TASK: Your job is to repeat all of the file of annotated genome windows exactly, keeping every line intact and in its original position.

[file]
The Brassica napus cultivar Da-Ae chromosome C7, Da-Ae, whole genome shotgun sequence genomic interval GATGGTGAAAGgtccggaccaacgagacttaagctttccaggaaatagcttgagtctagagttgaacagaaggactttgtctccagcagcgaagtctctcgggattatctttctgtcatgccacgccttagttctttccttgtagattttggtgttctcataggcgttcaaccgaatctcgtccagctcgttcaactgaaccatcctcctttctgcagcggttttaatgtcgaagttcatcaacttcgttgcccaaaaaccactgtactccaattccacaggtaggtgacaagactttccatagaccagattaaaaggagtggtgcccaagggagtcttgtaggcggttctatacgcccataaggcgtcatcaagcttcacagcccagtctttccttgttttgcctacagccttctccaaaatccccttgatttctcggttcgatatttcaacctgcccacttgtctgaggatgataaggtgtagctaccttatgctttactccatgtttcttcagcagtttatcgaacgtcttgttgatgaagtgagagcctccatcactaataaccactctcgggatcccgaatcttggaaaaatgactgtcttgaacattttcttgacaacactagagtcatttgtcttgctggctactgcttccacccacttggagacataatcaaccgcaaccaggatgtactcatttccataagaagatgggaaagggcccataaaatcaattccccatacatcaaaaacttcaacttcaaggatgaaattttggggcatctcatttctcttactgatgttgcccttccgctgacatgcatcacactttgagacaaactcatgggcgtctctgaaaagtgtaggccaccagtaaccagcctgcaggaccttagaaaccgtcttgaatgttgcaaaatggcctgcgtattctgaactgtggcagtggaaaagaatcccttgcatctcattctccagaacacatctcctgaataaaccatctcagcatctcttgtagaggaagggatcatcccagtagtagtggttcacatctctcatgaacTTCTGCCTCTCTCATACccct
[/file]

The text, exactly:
The Brassica napus cultivar Da-Ae chromosome C7, Da-Ae, whole genome shotgun sequence genomic interval GATGGTGAAAGgtccggaccaacgagacttaagctttccaggaaatagcttgagtctagagttgaacagaaggactttgtctccagcagcgaagtctctcgggattatctttctgtcatgccacgccttagttctttccttgtagattttggtgttctcataggcgttcaaccgaatctcgtccagctcgttcaactgaaccatcctcctttctgcagcggttttaatgtcgaagttcatcaacttcgttgcccaaaaaccactgtactccaattccacaggtaggtgacaagactttccatagaccagattaaaaggagtggtgcccaagggagtcttgtaggcggttctatacgcccataaggcgtcatcaagcttcacagcccagtctttccttgttttgcctacagccttctccaaaatccccttgatttctcggttcgatatttcaacctgcccacttgtctgaggatgataaggtgtagctaccttatgctttactccatgtttcttcagcagtttatcgaacgtcttgttgatgaagtgagagcctccatcactaataaccactctcgggatcccgaatcttggaaaaatgactgtcttgaacattttcttgacaacactagagtcatttgtcttgctggctactgcttccacccacttggagacataatcaaccgcaaccaggatgtactcatttccataagaagatgggaaagggcccataaaatcaattccccatacatcaaaaacttcaacttcaaggatgaaattttggggcatctcatttctcttactgatgttgcccttccgctgacatgcatcacactttgagacaaactcatgggcgtctctgaaaagtgtaggccaccagtaaccagcctgcaggaccttagaaaccgtcttgaatgttgcaaaatggcctgcgtattctgaactgtggcagtggaaaagaatcccttgcatctcattctccagaacacatctcctgaataaaccatctcagcatctcttgtagaggaagggatcatcccagtagtagtggttcacatctctcatgaacTTCTGCCTCTCTCATACccct